The University of Northern Colorado’s top-notch research facilities attracted Raznin
Joly to the Biological Sciences M.S. – Thesis Concentration program. Joly was eager to learn laboratory techniques and
research methodologies. She was especially keen on Associate Professor Yuyan Han's liver inflammation and disease research.
Han has been her mentor throughout her time at UNC. As she nears graduation this year,
Joly is researching how cannabigerol (CBG) might mitigate liver disease toxicity.
CBG is a cannabinoid, a non-psychoactive compound derived from the cannabis plant.
She became interested in the healing power of drugs at the University of Dhaka in
her home country of Bangladesh, where she earned a bachelor's degree in Pharmacy and
a master's degree in Clinical Pharmacy and Pharmacology.
“I'm always interested in looking at the therapeutic potential of any drug molecule
and finding something that might be helpful for recovery from any disease,” Joly said.
That interest led to her investigation of CBG’s therapeutic potential in ameliorating
liver inflammation, or scarring, in people with non-alcoholic steatohepatitis (NASH),
a condition in which the liver builds up excessive fat deposits. In a pre-clinical
animal study, Joly uses female mice to differentiate drug efficacy between genders.
UNC’s molecular genetics and research foundation classes helped prepare her for the
project. In those courses, she learned about reviewing the literature, building the
sample size and analyzing the statistics. While she conducted research, she also seized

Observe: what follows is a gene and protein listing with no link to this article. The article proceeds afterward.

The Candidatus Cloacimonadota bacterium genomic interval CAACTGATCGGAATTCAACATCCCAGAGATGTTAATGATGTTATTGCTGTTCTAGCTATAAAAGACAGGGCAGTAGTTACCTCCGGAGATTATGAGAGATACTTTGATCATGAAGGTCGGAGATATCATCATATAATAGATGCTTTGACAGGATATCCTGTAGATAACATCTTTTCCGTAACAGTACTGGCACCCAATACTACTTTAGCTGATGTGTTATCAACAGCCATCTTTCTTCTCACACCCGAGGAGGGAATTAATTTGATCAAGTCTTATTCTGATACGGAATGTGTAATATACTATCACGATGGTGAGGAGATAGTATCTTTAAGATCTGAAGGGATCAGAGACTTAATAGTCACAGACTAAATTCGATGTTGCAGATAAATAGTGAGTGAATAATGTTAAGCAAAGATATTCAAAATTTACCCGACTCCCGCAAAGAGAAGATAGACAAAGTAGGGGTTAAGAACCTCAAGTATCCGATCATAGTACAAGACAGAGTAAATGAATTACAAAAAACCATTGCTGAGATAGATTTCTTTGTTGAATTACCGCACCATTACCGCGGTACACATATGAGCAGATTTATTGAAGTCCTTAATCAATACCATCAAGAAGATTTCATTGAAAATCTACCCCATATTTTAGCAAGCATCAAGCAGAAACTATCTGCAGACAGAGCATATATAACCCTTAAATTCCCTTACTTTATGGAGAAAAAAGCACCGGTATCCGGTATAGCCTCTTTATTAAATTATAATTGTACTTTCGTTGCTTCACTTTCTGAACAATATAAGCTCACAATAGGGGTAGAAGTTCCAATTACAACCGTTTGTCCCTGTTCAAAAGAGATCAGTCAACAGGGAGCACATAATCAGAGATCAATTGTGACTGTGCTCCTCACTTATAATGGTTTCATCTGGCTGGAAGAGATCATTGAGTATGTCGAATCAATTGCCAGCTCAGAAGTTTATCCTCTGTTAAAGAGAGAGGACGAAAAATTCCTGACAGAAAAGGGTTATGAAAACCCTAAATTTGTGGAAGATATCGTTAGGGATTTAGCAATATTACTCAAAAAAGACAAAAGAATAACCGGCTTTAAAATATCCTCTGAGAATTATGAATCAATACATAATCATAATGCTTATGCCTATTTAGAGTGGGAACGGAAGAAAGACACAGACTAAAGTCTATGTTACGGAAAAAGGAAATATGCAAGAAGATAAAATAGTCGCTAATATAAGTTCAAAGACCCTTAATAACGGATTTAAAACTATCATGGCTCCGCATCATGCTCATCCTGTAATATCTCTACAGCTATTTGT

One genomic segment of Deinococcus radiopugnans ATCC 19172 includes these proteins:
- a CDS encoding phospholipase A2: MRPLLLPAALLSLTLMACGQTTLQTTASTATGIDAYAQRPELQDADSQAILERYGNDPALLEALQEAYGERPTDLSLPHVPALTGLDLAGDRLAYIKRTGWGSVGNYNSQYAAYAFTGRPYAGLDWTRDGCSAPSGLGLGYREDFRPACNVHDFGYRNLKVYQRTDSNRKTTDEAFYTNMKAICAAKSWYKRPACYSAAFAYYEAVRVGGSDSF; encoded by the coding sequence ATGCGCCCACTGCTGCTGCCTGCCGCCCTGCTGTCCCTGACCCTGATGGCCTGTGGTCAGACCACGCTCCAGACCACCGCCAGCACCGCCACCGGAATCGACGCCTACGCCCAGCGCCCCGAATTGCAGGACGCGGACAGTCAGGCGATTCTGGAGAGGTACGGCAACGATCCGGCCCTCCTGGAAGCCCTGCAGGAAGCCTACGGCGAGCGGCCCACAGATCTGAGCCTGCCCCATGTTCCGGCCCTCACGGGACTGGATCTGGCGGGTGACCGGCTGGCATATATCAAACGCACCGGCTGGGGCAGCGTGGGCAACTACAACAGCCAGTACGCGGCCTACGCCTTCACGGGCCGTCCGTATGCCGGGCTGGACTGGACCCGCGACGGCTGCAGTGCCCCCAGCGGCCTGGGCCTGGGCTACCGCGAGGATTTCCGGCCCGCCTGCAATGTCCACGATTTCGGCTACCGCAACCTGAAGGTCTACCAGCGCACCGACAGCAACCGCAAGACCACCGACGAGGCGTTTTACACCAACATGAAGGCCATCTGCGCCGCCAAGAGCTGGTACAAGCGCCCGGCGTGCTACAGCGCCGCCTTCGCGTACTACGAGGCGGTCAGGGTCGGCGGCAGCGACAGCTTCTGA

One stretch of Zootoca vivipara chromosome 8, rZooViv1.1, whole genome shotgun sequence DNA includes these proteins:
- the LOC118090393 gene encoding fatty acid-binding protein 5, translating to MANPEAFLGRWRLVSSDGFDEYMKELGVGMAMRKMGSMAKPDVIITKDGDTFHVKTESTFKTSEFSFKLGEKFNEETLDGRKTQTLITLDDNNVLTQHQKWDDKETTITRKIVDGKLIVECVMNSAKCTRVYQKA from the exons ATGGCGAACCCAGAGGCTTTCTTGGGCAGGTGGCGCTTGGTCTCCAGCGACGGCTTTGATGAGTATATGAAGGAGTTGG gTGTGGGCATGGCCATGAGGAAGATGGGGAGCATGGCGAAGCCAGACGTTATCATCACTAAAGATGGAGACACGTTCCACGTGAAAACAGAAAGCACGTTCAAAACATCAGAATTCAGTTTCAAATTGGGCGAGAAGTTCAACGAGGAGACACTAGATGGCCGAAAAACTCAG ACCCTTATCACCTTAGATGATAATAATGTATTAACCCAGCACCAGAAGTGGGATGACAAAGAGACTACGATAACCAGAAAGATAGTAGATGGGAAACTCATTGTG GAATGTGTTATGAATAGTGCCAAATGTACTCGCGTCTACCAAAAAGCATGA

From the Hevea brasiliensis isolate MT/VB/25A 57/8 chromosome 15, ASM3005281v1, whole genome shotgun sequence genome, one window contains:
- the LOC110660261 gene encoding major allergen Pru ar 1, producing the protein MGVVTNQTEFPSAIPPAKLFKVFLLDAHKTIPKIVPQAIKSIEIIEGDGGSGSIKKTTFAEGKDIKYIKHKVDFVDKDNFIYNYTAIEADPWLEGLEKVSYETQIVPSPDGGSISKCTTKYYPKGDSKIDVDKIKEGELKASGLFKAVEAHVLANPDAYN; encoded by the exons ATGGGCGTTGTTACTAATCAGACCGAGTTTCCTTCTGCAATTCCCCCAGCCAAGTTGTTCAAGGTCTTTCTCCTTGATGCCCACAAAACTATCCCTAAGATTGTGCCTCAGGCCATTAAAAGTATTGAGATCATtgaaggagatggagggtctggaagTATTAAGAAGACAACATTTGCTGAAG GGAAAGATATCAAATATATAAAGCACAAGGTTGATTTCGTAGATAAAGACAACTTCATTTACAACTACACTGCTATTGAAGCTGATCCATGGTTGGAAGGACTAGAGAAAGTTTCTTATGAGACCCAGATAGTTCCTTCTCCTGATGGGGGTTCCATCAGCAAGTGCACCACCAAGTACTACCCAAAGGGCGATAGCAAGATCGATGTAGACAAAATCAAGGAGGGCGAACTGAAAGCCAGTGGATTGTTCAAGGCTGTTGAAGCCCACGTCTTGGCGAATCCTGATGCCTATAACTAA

opportunities to enhance her credibility within the field through writing projects
and speaking engagements.
Last December, Joly was listed as one of the authors of “Low-Dose Administration of
Cannabigerol Attenuates Inflammation and Fibrosis Associated with Methionine/Choline
Deficient Diet-Induced NASH Model via Modulation of Cannabinoid Receptor” in the journal
Nutrients along with Han and others. In addition to writing about CBG research, Joly will present
details of her research on female mice at UNC’s fall 2023 Biological Sciences Seminar.
“It is really meaningful for me to participate in the seminar because I want to be
a researcher, and public speaking is a skill I need to develop. This opportunity gives
me a chance to speak in front of a group of people to build up my confidence,” said
The busy international student also works as a teaching assistant in the School of Biological Sciences in the College of Natural and Health Sciences. As the microbiology laboratory class instructor, she trains undergraduate students
in lab techniques.
Han has overseen her work as a graduate student, helped her troubleshoot her thesis
project and allowed her the flexibility to work around her schedule. She said Joly
has been a dedicated student who hasn’t let her fear of live mice prevent her from
participating in the animal study; instead, she has compensated by handling euthanized
mice. She recalled a night when, until almost midnight, she and Joly ran flow cytometry.
This technology rapidly analyzes single cells or particles suspended in a buffered
salt-based solution as they flow past lasers. She said Joly never complained about
the late hour.
“I teach her the basics, and then she continues to sharpen her skills. After a couple
of semesters, our dynamic evolved to a kind of equally contributing input and output
between us,” said Han. “Raznin has made the obstacles — her fear of live mice and
having a mother tongue that isn’t English — her motivation to stand out. She has grown
so much in a short time, in the lab, as a TA and as a highly motivated student.”
Han said Joly's animal study on CBG is essential because much of the existing research
has used only male mice, making her research directly applicable to the female population
of NASH patients.
Next, Joly hopes to enroll in a doctoral program.
— written by Brenda Gillen